Music and Assistive Technology as Behavioral Management, Social Performance, and Academic Acceleration Tools in the Special Education Classroom

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Bell, Caroline, School of Engineering and Applied Science, University of Virginia
Neeley, Kathryn, University of Virginia

There has been a failure to integrate elementary school special education students within the general classroom, leading them to need more assistance when it comes to academic instruction, behavioral management, and peer-to-peer socialization (The Use of Technology in the Special Education Classroom, 2023). Assistive technology is a specific form of technology used in special education classrooms to help students with learning disabilities. Introduction to the arts in special education also serves as a tool to help students increase their focus, discipline, and motivation. Specifically, “research supports connections between speech and singing, rhythm and motor behavior, memory for recall and retention of academic material, and overall ability of preferred music to enhance mood, attention, and behavior to optimize the student’s ability to learn and interact” (American Music Therapy Association, Inc., 2021). The individual use of these tools has been used to assist with the above needs of students with learning disabilities, as well as create an overall promoted culture of inclusivity. However, the integration of these two tools for special education students and why it hasn’t previously been done hasn’t been thoroughly researched. Additionally, it appears that developers of applications for elementary school students have not been required to see special education students as one of the stakeholder groups of their products. With around 15% of students being labeled as special education students and the ratio of special education students to teachers being 17:1 (Riser-Kositsky, 2019), assistive technology is necessary in ensuring special education students receive the attention they require. Additionally, it has been identified that 70% of students improved in their individualized education plan (IEP) progress, communication, social skills, and social response when introduced to music (Changes Seen in Students Due to Music Therapy, 2019). There is an opportunity to integrate music and assistive technology in the special education classroom but the question rests on the most effective way to use them simultaneously. In response to the current work I am doing in developing an application to teach music to students with learning disabilities, I researched how the integration of music and assistive technology can serve as behavioral management, social performance, and academic acceleration tools in the special education classroom. Specifically, I developed a deep understanding of the needs of special education students as they are related to the development of a piece of assistive technology that includes music education. This understanding led to the development of Music Mobile, a mobile application designed to make arts education accessible to all students.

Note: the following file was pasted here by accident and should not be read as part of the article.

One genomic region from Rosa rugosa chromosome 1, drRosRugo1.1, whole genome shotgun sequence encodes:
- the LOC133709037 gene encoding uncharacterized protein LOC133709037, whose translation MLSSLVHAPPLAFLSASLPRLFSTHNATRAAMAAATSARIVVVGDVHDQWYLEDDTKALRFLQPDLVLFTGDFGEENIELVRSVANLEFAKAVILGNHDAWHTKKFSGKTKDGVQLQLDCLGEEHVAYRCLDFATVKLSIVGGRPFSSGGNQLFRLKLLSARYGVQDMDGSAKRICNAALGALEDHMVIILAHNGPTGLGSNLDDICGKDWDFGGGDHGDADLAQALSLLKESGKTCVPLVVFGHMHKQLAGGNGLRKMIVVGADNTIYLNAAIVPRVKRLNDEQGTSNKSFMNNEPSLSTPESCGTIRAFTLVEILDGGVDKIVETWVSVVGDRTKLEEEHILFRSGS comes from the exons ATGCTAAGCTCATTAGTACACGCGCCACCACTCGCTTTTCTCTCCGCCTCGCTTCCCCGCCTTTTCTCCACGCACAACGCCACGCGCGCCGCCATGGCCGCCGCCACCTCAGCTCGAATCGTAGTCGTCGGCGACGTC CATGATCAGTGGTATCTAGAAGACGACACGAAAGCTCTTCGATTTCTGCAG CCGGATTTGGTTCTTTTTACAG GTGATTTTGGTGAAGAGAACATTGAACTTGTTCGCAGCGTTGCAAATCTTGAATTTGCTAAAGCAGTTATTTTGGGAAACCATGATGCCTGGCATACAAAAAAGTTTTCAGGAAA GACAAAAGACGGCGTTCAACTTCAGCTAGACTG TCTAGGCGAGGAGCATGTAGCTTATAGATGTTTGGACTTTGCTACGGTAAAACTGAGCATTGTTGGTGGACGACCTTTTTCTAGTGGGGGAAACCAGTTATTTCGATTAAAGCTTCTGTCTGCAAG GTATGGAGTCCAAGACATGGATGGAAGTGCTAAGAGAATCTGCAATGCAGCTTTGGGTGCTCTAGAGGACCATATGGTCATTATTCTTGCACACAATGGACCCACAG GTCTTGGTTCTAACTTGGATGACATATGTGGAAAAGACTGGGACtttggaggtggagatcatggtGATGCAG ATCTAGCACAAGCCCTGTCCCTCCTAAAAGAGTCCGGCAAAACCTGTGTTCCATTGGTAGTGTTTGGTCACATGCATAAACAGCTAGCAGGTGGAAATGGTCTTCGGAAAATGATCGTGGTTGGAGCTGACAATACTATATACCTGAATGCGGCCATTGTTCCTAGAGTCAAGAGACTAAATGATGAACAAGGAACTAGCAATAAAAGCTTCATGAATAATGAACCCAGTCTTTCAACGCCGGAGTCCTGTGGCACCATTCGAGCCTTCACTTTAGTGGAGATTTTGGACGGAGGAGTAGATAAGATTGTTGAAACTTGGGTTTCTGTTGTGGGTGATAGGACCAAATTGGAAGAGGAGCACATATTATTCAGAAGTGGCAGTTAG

BS (Bachelor of Science)
Assistive Technology, Music, Special Education
All rights reserved (no additional license for public reuse)
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